It is tempting to think of strings as arrays. They have a length property and you can access individual elements with a numberical index. You can split a string into an array and join an array back into a string. Strings are not arrays, however, and there are some very distinct differences in what you can do with them.
Strings are sets of characters, they might include letters, numbers, punctuation, and whitespace. While you can access individual characters from string by numerical index, you shouldn't because it's read-only. Use charAt instead.
var s = 'the sky is blue'; s // 'e' s = 'f'; // 'e' s.charAt(2); // 'e'
You are unable to change individual characters in a string because strings are immutable. They cannot be edited, they can only be replaced. To add parts to a string, you have to add it to itself. You can do this with arithmetic or with concat. You must assign it to itself or to a new value or it won't save.
var s = 'the sky is blue', g = 'the grass is green'; var sg = s + ' ' g; // don't forget the space! var s += ' ' + g; var s = s.concat(' ',g); // => all return 'the sky is blue the grass is green'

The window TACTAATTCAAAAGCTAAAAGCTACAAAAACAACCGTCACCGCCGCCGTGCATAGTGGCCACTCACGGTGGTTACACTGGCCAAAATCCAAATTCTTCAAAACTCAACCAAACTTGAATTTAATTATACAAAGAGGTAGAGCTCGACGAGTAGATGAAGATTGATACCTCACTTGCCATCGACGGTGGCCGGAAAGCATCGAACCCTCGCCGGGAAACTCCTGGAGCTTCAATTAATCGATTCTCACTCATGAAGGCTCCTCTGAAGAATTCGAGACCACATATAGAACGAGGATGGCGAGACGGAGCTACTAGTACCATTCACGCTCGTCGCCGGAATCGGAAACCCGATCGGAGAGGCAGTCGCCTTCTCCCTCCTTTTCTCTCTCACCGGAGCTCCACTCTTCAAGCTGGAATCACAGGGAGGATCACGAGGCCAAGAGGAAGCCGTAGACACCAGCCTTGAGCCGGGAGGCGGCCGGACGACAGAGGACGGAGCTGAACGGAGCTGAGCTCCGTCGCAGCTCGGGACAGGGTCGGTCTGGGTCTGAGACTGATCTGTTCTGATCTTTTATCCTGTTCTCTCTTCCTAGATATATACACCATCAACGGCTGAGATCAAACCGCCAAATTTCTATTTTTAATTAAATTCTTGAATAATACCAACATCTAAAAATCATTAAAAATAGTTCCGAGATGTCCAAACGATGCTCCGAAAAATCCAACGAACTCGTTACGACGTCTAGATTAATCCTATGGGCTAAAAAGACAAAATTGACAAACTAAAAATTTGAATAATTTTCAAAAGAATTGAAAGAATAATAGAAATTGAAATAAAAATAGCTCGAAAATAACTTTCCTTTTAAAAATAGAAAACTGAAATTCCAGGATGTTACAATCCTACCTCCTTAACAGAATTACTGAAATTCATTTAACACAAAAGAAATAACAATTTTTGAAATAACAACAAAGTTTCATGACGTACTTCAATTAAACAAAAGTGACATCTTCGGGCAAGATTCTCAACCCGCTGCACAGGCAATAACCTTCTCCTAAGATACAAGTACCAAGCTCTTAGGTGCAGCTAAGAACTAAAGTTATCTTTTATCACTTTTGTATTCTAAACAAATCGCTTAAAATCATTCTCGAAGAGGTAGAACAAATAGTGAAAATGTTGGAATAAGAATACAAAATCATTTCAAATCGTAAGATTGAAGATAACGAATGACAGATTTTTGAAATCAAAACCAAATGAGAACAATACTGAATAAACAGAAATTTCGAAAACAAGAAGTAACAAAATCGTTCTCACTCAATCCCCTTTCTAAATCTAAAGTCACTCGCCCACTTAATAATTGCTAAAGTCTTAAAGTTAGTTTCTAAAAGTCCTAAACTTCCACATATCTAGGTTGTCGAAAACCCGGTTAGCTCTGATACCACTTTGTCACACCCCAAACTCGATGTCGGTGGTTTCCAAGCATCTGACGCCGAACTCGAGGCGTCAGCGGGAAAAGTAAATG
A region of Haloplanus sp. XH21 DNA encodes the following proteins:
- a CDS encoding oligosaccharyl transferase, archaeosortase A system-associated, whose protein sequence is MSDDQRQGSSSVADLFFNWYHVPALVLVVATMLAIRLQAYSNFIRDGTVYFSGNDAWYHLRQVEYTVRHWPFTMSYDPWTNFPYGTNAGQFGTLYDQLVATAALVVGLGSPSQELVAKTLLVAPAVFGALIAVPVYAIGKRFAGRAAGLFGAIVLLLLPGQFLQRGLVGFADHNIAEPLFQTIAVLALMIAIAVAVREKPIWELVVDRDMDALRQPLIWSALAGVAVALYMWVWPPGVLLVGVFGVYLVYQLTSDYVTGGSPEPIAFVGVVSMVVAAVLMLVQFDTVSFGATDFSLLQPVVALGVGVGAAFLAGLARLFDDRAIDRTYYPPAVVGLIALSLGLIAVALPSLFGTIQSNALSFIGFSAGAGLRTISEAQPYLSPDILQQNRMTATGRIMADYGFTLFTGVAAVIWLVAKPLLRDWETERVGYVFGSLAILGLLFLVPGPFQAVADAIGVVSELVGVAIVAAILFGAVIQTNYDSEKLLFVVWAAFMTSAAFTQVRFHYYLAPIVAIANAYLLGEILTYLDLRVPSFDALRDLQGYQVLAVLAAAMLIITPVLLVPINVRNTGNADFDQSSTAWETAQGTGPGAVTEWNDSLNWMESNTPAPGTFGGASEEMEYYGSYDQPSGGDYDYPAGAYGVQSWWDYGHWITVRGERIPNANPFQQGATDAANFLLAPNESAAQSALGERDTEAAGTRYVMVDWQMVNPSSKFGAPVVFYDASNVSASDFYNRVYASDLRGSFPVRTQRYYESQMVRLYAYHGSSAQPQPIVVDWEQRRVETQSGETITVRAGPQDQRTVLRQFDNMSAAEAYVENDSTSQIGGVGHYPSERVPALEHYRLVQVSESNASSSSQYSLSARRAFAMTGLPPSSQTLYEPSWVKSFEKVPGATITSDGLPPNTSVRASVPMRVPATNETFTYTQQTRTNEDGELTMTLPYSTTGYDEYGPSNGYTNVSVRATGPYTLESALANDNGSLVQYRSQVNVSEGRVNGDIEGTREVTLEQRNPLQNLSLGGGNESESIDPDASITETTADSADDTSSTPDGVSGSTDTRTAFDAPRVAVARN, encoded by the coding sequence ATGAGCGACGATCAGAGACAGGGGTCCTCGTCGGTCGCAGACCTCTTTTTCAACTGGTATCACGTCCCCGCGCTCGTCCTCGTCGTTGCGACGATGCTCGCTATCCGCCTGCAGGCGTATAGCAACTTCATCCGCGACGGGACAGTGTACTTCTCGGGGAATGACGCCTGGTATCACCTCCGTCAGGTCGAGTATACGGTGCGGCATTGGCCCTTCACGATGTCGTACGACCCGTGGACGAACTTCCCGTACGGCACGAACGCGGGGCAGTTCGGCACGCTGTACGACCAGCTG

To remove parts of a string, you can cut them off and save the remainder to a new variable or to itself. The methods for shortening strings are slice and substring. They both accept two parameters, starting index (inclusive, 0 for beginning) and ending (exclusive, length for end of string). Slice can also accept negative values for start and end, and will start the index from the end of the string.
The last kind of method I want to talk about is the search methods. There are two for strings: indexOf and search. indexOf returns the index at which a string begins or -1 if it is not found. Search can also take regular expressions. You can also replace values with replace using regex.
More information on regex with string methods can be found here.